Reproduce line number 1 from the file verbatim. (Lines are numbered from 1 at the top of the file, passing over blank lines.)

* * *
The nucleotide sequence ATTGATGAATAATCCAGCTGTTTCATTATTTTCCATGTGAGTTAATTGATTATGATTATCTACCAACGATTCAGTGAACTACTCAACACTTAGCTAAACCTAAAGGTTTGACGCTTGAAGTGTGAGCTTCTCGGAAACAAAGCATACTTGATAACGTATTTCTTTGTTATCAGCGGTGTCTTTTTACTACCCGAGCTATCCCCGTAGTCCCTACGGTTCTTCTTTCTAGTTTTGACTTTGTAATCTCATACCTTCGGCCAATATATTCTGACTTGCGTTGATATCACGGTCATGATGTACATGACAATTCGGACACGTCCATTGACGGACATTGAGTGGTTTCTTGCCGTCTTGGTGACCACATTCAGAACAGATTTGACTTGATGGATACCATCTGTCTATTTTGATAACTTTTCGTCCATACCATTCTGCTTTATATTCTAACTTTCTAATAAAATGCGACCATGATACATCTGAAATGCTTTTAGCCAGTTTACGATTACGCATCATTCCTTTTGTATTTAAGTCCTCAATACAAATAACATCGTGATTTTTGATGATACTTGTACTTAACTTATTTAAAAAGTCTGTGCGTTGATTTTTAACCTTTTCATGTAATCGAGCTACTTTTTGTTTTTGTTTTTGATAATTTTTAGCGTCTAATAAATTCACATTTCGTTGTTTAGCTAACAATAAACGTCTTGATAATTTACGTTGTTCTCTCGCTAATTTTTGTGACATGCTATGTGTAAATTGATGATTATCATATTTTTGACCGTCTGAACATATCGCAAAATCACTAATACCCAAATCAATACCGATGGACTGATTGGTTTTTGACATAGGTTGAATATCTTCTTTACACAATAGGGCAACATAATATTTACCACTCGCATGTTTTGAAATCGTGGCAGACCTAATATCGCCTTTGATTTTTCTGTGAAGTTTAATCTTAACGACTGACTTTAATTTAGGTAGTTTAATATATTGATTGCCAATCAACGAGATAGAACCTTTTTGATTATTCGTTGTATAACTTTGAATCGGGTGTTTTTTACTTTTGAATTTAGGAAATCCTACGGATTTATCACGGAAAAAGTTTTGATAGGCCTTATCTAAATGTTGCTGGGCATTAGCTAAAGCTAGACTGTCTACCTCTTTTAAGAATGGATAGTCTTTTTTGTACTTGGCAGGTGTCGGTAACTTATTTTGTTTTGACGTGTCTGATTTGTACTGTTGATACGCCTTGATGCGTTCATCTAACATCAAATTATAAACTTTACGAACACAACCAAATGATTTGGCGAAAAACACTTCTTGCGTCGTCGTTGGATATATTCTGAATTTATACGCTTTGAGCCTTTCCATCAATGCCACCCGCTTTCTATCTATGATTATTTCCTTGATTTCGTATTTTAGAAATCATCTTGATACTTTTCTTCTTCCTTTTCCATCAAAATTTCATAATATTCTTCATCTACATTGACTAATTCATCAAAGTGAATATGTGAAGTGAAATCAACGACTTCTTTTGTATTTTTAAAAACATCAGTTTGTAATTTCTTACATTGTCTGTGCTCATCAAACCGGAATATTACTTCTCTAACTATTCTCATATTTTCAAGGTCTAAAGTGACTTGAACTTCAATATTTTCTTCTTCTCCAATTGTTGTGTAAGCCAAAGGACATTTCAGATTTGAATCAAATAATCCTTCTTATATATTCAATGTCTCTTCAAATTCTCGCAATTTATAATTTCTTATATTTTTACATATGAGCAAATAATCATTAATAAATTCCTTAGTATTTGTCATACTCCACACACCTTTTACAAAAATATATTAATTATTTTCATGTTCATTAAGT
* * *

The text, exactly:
The nucleotide sequence ATTGATGAATAATCCAGCTGTTTCATTATTTTCCATGTGAGTTAATTGATTATGATTATCTACCAACGATTCAGTGAACTACTCAACACTTAGCTAAACCTAAAGGTTTGACGCTTGAAGTGTGAGCTTCTCGGAAACAAAGCATACTTGATAACGTATTTCTTTGTTATCAGCGGTGTCTTTTTACTACCCGAGCTATCCCCGTAGTCCCTACGGTTCTTCTTTCTAGTTTTGACTTTGTAATCTCATACCTTCGGCCAATATATTCTGACTTGCGTTGATATCACGGTCATGATGTACATGACAATTCGGACACGTCCATTGACGGACATTGAGTGGTTTCTTGCCGTCTTGGTGACCACATTCAGAACAGATTTGACTTGATGGATACCATCTGTCTATTTTGATAACTTTTCGTCCATACCATTCTGCTTTATATTCTAACTTTCTAATAAAATGCGACCATGATACATCTGAAATGCTTTTAGCCAGTTTACGATTACGCATCATTCCTTTTGTATTTAAGTCCTCAATACAAATAACATCGTGATTTTTGATGATACTTGTACTTAACTTATTTAAAAAGTCTGTGCGTTGATTTTTAACCTTTTCATGTAATCGAGCTACTTTTTGTTTTTGTTTTTGATAATTTTTAGCGTCTAATAAATTCACATTTCGTTGTTTAGCTAACAATAAACGTCTTGATAATTTACGTTGTTCTCTCGCTAATTTTTGTGACATGCTATGTGTAAATTGATGATTATCATATTTTTGACCGTCTGAACATATCGCAAAATCACTAATACCCAAATCAATACCGATGGACTGATTGGTTTTTGACATAGGTTGAATATCTTCTTTACACAATAGGGCAACATAATATTTACCACTCGCATGTTTTGAAATCGTGGCAGACCTAATATCGCCTTTGATTTTTCTGTGAAGTTTAATCTTAACGACTGACTTTAATTTAGGTAGTTTAATATATTGATTGCCAATCAACGAGATAGAACCTTTTTGATTATTCGTTGTATAACTTTGAATCGGGTGTTTTTTACTTTTGAATTTAGGAAATCCTACGGATTTATCACGGAAAAAGTTTTGATAGGCCTTATCTAAATGTTGCTGGGCATTAGCTAAAGCTAGACTGTCTACCTCTTTTAAGAATGGATAGTCTTTTTTGTACTTGGCAGGTGTCGGTAACTTATTTTGTTTTGACGTGTCTGATTTGTACTGTTGATACGCCTTGATGCGTTCATCTAACATCAAATTATAAACTTTACGAACACAACCAAATGATTTGGCGAAAAACACTTCTTGCGTCGTCGTTGGATATATTCTGAATTTATACGCTTTGAGCCTTTCCATCAATGCCACCCGCTTTCTATCTATGATTATTTCCTTGATTTCGTATTTTAGAAATCATCTTGATACTTTTCTTCTTCCTTTTCCATCAAAATTTCATAATATTCTTCATCTACATTGACTAATTCATCAAAGTGAATATGTGAAGTGAAATCAACGACTTCTTTTGTATTTTTAAAAACATCAGTTTGTAATTTCTTACATTGTCTGTGCTCATCAAACCGGAATATTACTTCTCTAACTATTCTCATATTTTCAAGGTCTAAAGTGACTTGAACTTCAATATTTTCTTCTTCTCCAATTGTTGTGTAAGCCAAAGGACATTTCAGATTTGAATCAAATAATCCTTCTTATATATTCAATGTCTCTTCAAATTCTCGCAATTTATAATTTCTTATATTTTTACATATGAGCAAATAATCATTAATAAATTCCTTAGTATTTGTCATACTCCACACACCTTTTACAAAAATATATTAATTATTTTCATGTTCATTAAGT